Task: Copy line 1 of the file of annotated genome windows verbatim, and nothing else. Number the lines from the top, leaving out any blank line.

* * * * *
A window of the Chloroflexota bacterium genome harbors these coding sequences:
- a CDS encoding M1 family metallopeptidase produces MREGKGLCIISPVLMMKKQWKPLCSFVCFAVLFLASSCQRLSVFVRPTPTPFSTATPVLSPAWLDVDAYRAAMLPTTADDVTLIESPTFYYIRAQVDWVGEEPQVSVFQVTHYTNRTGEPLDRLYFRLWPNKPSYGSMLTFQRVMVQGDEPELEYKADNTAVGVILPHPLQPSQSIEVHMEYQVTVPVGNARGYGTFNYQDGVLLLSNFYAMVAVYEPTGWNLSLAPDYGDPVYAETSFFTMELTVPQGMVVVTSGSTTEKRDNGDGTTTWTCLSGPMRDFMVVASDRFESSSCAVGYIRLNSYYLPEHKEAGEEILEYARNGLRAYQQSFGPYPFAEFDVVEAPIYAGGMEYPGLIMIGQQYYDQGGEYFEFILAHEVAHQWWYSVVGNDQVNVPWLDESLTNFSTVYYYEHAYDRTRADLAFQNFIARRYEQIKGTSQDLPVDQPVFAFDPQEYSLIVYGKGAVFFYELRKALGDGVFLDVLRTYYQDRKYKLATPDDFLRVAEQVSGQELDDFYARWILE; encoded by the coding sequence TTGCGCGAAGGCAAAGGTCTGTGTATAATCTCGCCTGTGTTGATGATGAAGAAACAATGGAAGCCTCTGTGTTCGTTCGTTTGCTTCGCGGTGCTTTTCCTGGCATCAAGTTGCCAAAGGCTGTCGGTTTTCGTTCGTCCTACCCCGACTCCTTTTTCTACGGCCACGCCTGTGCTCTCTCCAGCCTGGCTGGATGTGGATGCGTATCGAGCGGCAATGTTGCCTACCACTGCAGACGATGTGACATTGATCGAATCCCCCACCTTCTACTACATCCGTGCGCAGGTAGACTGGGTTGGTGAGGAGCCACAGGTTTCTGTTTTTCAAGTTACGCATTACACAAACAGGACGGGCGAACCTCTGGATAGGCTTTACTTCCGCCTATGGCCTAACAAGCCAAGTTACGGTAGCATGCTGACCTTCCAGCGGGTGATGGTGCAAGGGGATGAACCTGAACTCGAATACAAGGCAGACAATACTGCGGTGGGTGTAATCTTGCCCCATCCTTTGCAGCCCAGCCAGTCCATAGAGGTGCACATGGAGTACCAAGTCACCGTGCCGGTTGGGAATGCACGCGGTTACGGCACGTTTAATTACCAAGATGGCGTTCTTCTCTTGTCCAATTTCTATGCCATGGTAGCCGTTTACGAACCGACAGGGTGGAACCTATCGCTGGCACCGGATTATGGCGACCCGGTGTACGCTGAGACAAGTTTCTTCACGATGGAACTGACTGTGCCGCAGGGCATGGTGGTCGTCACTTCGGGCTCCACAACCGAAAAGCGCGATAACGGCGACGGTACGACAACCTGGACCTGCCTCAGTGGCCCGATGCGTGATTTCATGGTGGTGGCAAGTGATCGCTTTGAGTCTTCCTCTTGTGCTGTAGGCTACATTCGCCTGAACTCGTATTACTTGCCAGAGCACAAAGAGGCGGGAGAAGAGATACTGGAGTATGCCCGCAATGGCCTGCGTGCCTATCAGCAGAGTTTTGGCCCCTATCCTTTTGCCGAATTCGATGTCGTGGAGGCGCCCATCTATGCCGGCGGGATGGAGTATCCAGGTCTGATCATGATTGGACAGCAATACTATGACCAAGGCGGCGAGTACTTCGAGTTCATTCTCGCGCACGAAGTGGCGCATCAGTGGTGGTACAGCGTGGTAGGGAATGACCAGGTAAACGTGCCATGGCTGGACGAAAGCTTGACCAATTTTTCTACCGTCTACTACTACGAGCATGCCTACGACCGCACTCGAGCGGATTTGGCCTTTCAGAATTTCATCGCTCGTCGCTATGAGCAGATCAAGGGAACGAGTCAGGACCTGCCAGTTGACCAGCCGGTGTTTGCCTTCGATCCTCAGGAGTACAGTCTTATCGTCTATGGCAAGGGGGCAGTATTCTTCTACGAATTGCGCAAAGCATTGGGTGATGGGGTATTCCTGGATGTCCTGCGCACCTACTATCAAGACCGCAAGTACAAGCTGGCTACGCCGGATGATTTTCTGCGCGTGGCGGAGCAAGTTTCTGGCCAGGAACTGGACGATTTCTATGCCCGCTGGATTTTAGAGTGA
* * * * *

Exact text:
A window of the Chloroflexota bacterium genome harbors these coding sequences: